Qatar calls out to Surendran's Harees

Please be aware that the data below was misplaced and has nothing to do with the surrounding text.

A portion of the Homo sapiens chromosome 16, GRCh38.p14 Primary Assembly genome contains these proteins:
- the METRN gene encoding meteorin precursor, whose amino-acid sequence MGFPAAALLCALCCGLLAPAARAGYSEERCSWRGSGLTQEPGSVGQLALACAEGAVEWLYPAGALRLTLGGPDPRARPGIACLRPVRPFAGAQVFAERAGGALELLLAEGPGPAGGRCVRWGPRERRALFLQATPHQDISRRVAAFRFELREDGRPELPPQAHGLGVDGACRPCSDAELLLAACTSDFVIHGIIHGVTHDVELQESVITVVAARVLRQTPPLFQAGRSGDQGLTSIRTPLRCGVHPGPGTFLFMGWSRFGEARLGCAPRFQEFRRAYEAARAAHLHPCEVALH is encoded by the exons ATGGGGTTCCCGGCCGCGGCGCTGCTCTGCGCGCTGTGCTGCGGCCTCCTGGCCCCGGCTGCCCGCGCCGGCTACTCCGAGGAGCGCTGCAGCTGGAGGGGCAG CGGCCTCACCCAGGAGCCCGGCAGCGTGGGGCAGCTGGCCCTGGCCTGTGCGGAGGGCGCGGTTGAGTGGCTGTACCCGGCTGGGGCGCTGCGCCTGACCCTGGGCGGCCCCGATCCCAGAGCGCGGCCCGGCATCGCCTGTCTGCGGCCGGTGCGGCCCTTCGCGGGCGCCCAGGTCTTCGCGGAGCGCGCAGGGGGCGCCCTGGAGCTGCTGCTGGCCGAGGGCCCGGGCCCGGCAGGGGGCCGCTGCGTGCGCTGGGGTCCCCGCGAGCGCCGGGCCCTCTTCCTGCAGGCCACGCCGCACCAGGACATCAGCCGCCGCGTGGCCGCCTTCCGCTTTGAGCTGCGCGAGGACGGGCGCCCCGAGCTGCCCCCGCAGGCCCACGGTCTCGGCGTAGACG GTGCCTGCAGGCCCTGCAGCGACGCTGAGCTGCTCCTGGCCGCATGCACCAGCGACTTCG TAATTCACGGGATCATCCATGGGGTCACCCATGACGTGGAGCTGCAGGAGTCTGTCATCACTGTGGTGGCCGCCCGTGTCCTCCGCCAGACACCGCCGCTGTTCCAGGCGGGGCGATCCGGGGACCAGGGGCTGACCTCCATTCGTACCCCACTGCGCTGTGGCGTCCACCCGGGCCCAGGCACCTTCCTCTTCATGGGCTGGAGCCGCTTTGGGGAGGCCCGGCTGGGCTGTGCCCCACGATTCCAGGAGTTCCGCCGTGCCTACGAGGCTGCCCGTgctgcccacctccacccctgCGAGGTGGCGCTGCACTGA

Doha: Surendran’s culinary fortune crosses the seas in the name of a dish that his own household members or hometown folks have never tasted. The recipe of the luxury Arab dish, also a Ramadan specialty, called Harees or [Aleesa]( “Aleesa Recipe”) seems safer in the hands of Surendran than the Arabs'. As the Ramadan month is on full swing, a phone call from Doha promptly seeks Surendran of Suja Bhavan in Anchal Chembakaramanalloor in Kollam. As the visa and ticket follow suit, Surendran will get ready to fly to Doha, leaving his own bakery in the able hands of wife Ratnamma. His return will be after the initial feast. Even though he left his Doha job and returned home in 1998, Surendran has been a ‘visiting cook’ in Doha for the past seven years. During Ramadan time, the home of a Sheikh in Mamura becomes the venue for showcasing Surendran’s culinary skills. The delicacy, Harees, made out of wheat and meat ground into a pulp is a Ramadan specialty in affluent Arabs’ homes. Harees has a special importance at Arab wedding feasts too. It is a common practice among rich Qataris to not only make Harees, but also distribute it among relatives and acquaintances. Harees requires hours of effort and care to prepare; it is prepared daily for three hundred people under Surendran’s supervision. Work for Harees, which is prepared using 50 kilogram wheat, 40 kilogram mutton, water and salt begins the previous day. Work which begins at 10 pm on the previous night will finish by 4 pm the next day. Wheat will be soaked in water and made ready. Meat will be cleaned, washed and cooked. The two will be mixed together and cooked till 1 am. The mix which is later kept enclosed will be again cooked starting from morning 9 o’ clock. The precision followed in the method of cooking is as important as the ingredients used for cooking. Surendran says that even the vagaries of the fire in the hearth will affect the taste. One should keep constant vigil and keep on stirring to avoid the meat or wheat sticking to the bottom of the pan. Cooking will be done by 12 noon and the whole thing would be kept aside for cooling. Later by 3 pm, the hearth will be broken and Harees taken out. It is equally important to break the Harees and make it into a paste form. The breaking is done by five or six workers in concert. Mechanical aids are employed to achieve it in the Sheikh’s house. A special machine has been imported from Paris for this purpose. Harees will be passed over to plates and readied for distribution before the time of fast break. Surendran had worked for nearly twenty years at the home of the elder sister of the Sheikh, in Madina Khaleefa. It was there that he learned about the flavour of Harees from an Oman native. Later, he left his job and set out for home. But ten years later, he was summoned at the Sheikh’s house, to make Ramadan as delicious an event as possible. Sumptuous meals including Harees are distributed everyday starting from the first day of the Ramadan month till the day of the big feast from the Sheikh’s house. Apart from Harees, Arab bread, mutton curry and white rice are served. A fruit packet is supplied along with it. Besides delivering these to his relatives and acquaintances in vehicles, distribution is also made to around 200 outsiders daily. The regular customers here include Malayalis. Food buyers queue up here from 3 pm in the evening. This is followed by the distribution of food before breaking the fast. Food is given for the individual and their families. Fruits and dates from the Sheikh’s own orchard are distributed. Around 25 workers of different nationalities including Malayalis are engaged in preparing and distributing food for these many people. Surendran who earn plaudits from the Arabs for his Harees has still not been able to prepare the same for his own family members. He cites the unavailability of machines or other facilities for grinding meat, etc as the reason that hinders him from making Harees in his hometown.

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